COVID-19 in Nursing Homes: CMS Needs to Continue to Strengthen Oversight of Infection Prevention and Control
The COVID-19 pandemic caused severe illness and death in many nursing homes across the U.S. We also found that some indicators of resident mental and physical health worsened during the pandemic.
The pandemic also highlighted long-standing problems with infection prevention and control in nursing homes. Before the pandemic, the Centers for Medicare & Medicaid Services began requiring nursing homes to designate an infection preventionist on staff. The preventionist is responsible for the home's infection prevention and control program—playing a critical role during the pandemic. We found that the agency could strengthen the preventionists' role, including by collecting preventionist staffing data.
Our recommendations address this issue and more.
What GAO Found
The Centers for Medicare & Medicaid Services (CMS) is responsible for ensuring that nursing homes meet federal standards. CMS enters into agreements with state survey agencies to conduct surveys and investigations of the state's nursing homes. The Centers for Disease Control and Prevention (CDC) issues guidance, operates surveillance systems, and provides technical assistance to support infection prevention and control in nursing homes.
GAO analysis of CMS data reported by nursing homes shows that seven of the eight key indicators of nursing home resident mental and physical health worsened at least slightly the first year of the pandemic (2020), compared to the years prior to the pandemic. See the figure below for examples of two outcomes we reviewed.
Percentage of Residents Who Experienced Depression and Unexplained Weight Loss, by Year
CMS and CDC took actions on infection prevention and control prior to and during the COVID-19 pandemic. For example, prior to the pandemic, CMS required nursing homes to designate an infection preventionist on staff. This person is a trained employee responsible for the home's infection prevention and control program and was crucial to nursing homes during the pandemic. CMS also made changes in how nursing homes were surveyed during the pandemic. However, GAO found areas where CMS could take additional actions, including:
- Strengthening oversight of the infection preventionist role. GAO identified ways CMS could strengthen oversight of the infection preventionist role, such as by establishing minimum training standards. CMS could also collect infection preventionist staffing data and use it to determine whether the current infection preventionist staffing requirement is sufficient.
- Strengthening infection prevention and control guidance. GAO identified how CMS could strengthen this guidance by providing information to help surveyors assess the scope and severity of infection prevention and control deficiencies they identify. For example, CMS could add COVID-19-relevant examples for scope and severity classifications to its State Operations Manual—the key guidance state survey agencies use for conducting nursing home surveys.
Why GAO Did This Study
Implementing proper infection prevention and control practices can be critical for preventing the spread of infectious diseases. Infection prevention and control has been a long-standing concern in the nation's more than 15,000 nursing homes—one that the COVID-19 pandemic has brought into sharper focus. Some infection prevention and control practices in nursing homes, such as social isolation, may negatively affect resident mental and physical health.
The CARES Act directs GAO to monitor the federal pandemic response. GAO was also asked to review federal oversight of nursing homes in light of the pandemic. Among other objectives, this report: (1) describes what data reveal about any changes in resident health before and during the pandemic and (2) examines infection prevention and control actions CMS and CDC have taken in nursing homes before and during the pandemic.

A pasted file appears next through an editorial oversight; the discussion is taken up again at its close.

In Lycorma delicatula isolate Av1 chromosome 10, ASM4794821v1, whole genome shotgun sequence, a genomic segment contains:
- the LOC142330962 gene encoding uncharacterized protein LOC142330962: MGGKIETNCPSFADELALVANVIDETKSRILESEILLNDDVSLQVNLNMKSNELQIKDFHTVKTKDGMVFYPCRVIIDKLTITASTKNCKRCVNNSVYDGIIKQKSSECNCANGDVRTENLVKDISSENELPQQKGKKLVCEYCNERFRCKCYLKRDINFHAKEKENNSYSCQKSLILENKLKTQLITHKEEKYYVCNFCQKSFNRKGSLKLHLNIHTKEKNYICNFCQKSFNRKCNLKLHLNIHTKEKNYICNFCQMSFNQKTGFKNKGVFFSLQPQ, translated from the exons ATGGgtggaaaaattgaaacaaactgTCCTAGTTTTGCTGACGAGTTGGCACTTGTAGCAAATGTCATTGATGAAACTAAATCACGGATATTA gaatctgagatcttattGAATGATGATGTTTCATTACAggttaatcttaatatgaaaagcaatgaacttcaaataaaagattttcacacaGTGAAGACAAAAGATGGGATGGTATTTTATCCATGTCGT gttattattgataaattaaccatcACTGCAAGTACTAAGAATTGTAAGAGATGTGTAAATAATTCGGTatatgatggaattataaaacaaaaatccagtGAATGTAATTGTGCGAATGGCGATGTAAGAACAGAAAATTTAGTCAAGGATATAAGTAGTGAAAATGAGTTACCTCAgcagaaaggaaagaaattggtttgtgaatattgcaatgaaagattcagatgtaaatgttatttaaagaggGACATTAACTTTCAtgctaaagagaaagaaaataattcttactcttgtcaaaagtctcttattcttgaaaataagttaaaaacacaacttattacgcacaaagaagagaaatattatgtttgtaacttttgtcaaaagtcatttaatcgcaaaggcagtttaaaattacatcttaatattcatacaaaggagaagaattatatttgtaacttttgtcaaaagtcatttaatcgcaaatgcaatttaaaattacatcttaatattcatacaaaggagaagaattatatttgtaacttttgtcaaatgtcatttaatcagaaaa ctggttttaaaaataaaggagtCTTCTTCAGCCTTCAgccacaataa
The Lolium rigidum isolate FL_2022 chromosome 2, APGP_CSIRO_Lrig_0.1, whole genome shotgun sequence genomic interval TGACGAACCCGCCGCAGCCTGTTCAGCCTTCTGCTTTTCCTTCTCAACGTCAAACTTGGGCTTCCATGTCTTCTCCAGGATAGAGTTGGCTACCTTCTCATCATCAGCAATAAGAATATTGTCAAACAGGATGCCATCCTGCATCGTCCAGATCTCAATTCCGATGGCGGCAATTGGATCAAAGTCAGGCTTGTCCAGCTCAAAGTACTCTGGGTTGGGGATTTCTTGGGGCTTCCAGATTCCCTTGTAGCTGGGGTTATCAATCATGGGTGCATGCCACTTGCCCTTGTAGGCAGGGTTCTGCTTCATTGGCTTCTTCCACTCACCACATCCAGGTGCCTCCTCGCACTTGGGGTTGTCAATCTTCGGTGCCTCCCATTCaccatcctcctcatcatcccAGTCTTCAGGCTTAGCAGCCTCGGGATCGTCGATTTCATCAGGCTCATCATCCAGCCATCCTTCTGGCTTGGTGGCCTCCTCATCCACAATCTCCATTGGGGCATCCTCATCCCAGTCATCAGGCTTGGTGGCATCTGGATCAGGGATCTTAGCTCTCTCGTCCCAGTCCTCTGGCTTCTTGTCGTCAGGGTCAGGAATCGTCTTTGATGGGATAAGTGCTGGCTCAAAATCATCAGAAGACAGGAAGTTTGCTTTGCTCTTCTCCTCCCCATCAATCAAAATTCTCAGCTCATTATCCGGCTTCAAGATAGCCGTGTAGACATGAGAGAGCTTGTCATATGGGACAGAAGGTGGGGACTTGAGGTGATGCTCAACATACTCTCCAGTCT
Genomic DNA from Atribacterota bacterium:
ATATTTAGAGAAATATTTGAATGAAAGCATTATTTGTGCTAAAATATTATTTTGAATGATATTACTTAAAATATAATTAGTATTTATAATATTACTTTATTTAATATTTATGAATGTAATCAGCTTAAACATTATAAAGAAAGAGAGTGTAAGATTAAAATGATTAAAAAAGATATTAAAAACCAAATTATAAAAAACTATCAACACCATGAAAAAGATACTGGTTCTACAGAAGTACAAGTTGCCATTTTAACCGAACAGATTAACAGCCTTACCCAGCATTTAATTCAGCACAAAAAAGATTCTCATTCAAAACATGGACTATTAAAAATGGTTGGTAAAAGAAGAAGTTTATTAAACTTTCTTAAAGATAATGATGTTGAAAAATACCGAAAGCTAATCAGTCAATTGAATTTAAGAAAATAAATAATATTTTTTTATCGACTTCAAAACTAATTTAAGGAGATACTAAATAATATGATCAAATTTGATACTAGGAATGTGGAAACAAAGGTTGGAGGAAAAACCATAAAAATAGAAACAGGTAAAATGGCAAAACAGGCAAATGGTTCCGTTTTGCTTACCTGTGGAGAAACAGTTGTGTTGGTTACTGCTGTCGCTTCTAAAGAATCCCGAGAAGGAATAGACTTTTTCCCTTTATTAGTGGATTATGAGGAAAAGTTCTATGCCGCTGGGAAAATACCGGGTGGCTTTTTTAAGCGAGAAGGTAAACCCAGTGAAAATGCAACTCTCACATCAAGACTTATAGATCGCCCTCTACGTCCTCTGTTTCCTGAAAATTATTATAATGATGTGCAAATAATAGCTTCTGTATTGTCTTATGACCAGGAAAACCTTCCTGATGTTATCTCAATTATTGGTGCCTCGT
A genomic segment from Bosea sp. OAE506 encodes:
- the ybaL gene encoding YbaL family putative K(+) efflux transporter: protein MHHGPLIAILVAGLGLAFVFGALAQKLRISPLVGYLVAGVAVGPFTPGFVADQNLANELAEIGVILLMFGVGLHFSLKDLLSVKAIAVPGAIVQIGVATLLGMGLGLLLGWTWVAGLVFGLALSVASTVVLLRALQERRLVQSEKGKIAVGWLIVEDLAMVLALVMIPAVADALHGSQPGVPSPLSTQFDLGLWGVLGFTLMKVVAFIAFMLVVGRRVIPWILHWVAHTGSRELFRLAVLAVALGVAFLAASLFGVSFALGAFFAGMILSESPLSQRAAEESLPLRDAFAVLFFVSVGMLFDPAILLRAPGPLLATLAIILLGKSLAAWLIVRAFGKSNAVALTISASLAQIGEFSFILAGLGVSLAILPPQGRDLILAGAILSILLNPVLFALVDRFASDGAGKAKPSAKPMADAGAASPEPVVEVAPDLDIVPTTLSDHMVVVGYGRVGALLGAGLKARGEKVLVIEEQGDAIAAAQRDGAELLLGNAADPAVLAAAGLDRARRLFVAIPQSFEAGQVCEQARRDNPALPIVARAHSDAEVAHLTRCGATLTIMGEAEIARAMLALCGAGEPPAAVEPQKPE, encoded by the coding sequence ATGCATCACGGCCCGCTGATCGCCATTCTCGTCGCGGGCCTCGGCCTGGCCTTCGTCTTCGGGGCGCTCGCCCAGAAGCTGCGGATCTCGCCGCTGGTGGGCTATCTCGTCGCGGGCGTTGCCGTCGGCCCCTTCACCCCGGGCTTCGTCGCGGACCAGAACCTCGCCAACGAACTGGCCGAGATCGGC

GAO (1) reviewed CMS and CDC documents, (2) analyzed CMS resident health data from 2018 through 2021, and (3) interviewed CMS, CDC, state survey agency, and nursing home officials in a non-generalizable sample of eight states selected for variation in factors such as geographic location.
GAO is making three recommendations to CMS related to the role of the infection preventionist and clarifying infection prevention and control guidance. HHS agreed with our first recommendation, but neither agreed nor disagreed with our other two recommendations.
Recommendations for Executive Action
|Centers for Medicare & Medicaid Services||The Administrator of CMS should establish minimum infection preventionist training standards. (Recommendation 1)||
HHS concurred with this recommendation. In March 2023, HHS said that CMS is continuing its comprehensive review of nursing home infection control, which has a targeted completion date of December 2023.
|Centers for Medicare & Medicaid Services||The Administrator of CMS should collect infection preventionist staffing data and use these data to determine whether the current infection preventionist staffing requirement is sufficient. (Recommendation 2)||
HHS did not state whether it agreed or disagreed with this recommendation. In March 2023, HHS said that CMS will evaluate the feasibility of collecting this information and take appropriate actions based on its evaluation. The target date for completing this action is December 2024.
|Centers for Medicare & Medicaid Services||The Administrator of CMS should provide additional guidance in the State Operations Manual on making scope and severity determinations for IPC-related deficiencies. (Recommendation 3)||
HHS did not state whether it agreed or disagreed with this recommendation. In March 2023, HHS said that CMS will evaluate adding examples of infection control noncompliance related to COVID-19 at different scope and severity levels . The target date for completing this action is December 2024.